The defining attribute "non-linear" of our subject might suggest
that we are dealing with deviations from the "natural" state of
linearity, which pervades much of our mathematics education and basic
scientific modeling. However, without non-linearity there can be no
change of stability, no hysteresis, no chaotic iteration, and most
importantly in the present context: no separated local optima.
On the other hand linearity is clearly more than just a special case. Linear models closely reflect the properties of general optimization problems in the vicinity of their local optima, provided there is enough smoothness and regularity. This gives rise to a whole host of nonlinear programming methods based on successive linearizations and thus the work horses developed for linear programming. For these Newton-like algorithms one may then establish rates of convergence and complexity estimates on at least locally convex problems. The only practical issue in this kind of nearly-linear programming is the evaluation or approximation of the derivatives that define the local linearizations.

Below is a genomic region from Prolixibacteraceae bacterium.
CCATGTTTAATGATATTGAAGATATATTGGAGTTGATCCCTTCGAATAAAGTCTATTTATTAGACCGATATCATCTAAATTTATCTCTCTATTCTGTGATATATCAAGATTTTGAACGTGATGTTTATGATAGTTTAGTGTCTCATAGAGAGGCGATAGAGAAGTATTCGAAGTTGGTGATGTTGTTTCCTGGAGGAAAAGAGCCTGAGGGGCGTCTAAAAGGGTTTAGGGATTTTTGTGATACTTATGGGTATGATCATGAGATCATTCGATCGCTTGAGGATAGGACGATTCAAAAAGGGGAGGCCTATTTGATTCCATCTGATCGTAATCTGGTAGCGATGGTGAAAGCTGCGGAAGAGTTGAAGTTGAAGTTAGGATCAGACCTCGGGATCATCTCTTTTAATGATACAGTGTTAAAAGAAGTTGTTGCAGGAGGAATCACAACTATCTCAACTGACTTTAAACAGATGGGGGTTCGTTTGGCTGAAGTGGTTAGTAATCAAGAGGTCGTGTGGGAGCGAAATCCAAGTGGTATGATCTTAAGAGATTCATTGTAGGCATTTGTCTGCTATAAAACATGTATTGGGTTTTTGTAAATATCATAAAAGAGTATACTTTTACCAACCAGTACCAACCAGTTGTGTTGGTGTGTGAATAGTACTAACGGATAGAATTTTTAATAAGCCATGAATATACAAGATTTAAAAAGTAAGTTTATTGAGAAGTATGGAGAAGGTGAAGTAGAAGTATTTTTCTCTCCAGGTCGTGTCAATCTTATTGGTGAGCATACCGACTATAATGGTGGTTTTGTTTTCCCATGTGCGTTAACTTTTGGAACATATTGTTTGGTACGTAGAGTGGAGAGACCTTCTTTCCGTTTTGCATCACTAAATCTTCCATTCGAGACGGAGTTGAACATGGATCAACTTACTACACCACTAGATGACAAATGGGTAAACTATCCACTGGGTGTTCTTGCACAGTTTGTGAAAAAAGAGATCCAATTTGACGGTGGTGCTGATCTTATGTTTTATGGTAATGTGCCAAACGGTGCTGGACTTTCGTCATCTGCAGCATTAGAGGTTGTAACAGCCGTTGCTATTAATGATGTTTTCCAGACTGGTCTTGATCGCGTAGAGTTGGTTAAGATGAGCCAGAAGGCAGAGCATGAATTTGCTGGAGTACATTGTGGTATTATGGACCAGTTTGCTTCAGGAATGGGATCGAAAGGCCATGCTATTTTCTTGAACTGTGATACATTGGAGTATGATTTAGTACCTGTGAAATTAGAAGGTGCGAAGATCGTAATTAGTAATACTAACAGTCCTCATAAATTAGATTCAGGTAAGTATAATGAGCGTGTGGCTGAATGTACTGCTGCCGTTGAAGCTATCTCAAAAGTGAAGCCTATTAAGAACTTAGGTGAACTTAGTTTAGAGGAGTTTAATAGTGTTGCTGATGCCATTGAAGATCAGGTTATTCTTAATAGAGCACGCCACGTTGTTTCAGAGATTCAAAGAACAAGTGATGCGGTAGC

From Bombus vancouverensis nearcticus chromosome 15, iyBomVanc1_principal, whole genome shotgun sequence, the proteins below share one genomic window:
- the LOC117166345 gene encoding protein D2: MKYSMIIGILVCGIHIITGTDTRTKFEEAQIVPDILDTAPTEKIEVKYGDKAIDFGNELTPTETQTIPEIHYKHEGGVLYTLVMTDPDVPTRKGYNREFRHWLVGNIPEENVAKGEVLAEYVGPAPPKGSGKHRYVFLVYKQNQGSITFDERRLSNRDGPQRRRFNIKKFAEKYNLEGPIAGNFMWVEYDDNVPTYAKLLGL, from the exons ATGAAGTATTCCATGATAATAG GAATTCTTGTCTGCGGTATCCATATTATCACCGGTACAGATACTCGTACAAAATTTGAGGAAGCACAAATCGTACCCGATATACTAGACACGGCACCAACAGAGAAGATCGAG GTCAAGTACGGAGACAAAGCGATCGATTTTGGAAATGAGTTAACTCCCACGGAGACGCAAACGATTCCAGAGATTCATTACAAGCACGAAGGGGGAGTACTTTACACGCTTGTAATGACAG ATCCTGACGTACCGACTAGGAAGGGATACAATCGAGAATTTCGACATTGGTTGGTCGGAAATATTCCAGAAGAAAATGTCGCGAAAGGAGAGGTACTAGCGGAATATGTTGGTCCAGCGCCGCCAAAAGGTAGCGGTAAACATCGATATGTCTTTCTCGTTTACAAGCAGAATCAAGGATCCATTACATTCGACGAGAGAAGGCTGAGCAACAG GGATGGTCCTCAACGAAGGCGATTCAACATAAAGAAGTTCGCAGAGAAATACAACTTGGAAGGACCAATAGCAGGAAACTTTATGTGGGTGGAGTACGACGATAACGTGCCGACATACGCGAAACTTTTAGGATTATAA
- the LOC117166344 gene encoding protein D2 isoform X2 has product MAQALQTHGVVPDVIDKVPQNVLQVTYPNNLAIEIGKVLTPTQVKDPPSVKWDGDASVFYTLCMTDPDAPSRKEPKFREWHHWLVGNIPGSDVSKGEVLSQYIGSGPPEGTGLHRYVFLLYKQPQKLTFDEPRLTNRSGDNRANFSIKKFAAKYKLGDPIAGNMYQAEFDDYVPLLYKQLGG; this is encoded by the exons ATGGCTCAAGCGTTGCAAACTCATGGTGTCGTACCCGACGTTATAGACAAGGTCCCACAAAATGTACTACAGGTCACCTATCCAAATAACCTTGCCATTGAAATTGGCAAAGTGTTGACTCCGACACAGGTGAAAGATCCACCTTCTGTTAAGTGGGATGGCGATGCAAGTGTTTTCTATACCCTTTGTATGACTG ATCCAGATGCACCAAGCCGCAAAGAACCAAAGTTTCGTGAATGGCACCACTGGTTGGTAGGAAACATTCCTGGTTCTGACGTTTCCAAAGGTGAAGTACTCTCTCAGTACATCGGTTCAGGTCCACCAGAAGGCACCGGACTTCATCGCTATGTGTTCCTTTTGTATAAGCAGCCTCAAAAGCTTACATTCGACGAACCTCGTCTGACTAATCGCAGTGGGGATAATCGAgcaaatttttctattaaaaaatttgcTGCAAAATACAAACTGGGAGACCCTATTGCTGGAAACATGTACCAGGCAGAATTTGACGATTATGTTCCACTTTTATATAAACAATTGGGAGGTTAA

More genuinely nonlinear issues arise when the starting guesses are further afield or the user demands the computation of global optima. Then there is usually no guarantee of convergence and algorithms behave like racehorses: very fast under some conditions, hopelessly slow under others. Moreover, judging the conditions and picking the right horse is no easy task. It often has to be based on numerical experiments rather than mathematical results. Nevertheless, evermore complicated and highly nonlinear computer models are successfully being adapted for systematic optimization calculations rather than ad hoc search procedures. The talk will highlight some of the techniques and their application in various areas.